The current headquarters of the the provincial government is one of the most beautiful palaces in the León. The Palacio de los Guzmanes construction took place between 1559 and 1572 in the lands where the old city wall used to stand. The construction work was never finished and the palace deteriorated until i tended up abandoned. In 1882 it was purchased by the provincial government for its recovery, and since then, a series of reforms have taken place.
It is a place of delicate elegance from the Renaissance, with flair and structural simplicity. Inside, the extraordinary courtyard leads up the stairs to the administrative offices. At the main entrance, there are two reliefs: one represents Saint Augustine washing Pilgrim Christ’s feet. The other is the Annunciation. Likewise, there’s the sculpture of the aforementioned bishop Juan Quiñones de Guzmán, work by Valentín Yugueros. In the façade there is the mysterious Guzmanes’ coat of arms, a bucket with six snakes getting out.
The building’s base is like a trapezoid, with four towers at the corners and an indoor courtyard with columns and beautiful stained glass windows at the second level. The palace has two parts: balconies in the upper one and barred windows in the lower one. The main façade makes up a third part, which is a gallery of glazed arches between Corinthian pilasters. The building’s floors are vertically connected through a spiral staircase located at the Southeast tower.References:
Hluboká Castle (Schloss Frauenberg) is considered one of the most beautiful castles in the Czech Republic. In the second half of the 13th century, a Gothic castle was built at the site. During its history, the castle was rebuilt several times. It was first expanded during the Renaissance period, then rebuilt into a Baroque castle at the order of Adam Franz von Schwarzenberg in the beginning of the 18th century. It reached its current appearance during the 19th century, when Johann Adolf II von Schwarzenberg ordered the reconstruction of the castle in the romantic style of England's Windsor Castle.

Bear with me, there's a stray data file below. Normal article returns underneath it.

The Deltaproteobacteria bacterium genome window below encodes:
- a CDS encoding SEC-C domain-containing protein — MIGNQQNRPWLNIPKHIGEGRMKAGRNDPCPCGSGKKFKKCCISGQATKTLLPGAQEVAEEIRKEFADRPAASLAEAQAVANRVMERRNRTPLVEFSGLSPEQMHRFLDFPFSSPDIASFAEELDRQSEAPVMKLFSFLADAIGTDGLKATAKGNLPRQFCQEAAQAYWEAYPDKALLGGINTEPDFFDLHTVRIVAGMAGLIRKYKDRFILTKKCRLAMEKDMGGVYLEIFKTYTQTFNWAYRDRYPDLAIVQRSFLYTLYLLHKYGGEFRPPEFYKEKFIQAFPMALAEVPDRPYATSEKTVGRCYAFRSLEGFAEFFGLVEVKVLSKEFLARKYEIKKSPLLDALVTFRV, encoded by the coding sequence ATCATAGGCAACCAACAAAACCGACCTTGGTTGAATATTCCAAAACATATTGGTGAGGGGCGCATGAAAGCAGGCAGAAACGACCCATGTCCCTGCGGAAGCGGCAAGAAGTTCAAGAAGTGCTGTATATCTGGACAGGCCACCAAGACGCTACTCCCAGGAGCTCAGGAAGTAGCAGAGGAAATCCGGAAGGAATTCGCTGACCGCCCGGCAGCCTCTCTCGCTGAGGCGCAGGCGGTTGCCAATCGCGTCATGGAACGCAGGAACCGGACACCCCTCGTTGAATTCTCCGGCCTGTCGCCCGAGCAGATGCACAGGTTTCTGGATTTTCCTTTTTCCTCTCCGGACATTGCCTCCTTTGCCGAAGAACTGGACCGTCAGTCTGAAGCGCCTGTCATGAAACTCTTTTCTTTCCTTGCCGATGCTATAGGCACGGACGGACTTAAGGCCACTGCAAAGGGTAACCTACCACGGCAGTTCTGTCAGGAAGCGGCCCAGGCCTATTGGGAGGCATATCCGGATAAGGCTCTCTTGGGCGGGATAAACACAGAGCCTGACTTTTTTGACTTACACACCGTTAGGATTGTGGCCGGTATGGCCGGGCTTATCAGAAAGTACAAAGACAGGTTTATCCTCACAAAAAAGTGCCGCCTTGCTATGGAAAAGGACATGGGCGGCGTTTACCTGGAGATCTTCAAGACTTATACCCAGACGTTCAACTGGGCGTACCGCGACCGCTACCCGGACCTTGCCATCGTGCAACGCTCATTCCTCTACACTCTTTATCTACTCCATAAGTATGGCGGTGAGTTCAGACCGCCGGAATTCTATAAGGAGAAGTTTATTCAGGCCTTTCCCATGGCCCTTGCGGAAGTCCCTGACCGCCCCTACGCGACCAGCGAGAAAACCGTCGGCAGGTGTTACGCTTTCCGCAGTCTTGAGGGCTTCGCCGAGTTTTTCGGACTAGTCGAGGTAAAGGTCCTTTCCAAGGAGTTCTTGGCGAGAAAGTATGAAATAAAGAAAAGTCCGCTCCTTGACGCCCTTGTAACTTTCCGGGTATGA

The Schwarzenbergs lived in Hluboká until the end of 1939, when the last owner (Adolph Schwarzenberg) emigrated overseas to escape from the Nazis. The Schwarzenbergs lost all of their Czech property through a special legislative Act, the Lex Schwarzenberg, in 1947.
The original royal castle of Přemysl Otakar II from the second half of the 13th century was rebuilt at the end of the 16th century by the Lords of Hradec. It received its present appearance under Count Jan Adam of Schwarzenberg. According to the English Windsor example, architects Franz Beer and F. Deworetzky built a Romantic Neo-Gothic chateau, surrounded by a 1.9 square kilometres English park here in the years 1841 to 1871. In 1940, the castle was seized from the last owner, Adolph Schwarzenberg by the Gestapo and confiscated by the government of Czechoslovakia after the end of World War II. The castle is open to public. There is a winter garden and riding-hall where the Southern Bohemian gallery exhibitions have been housed since 1956.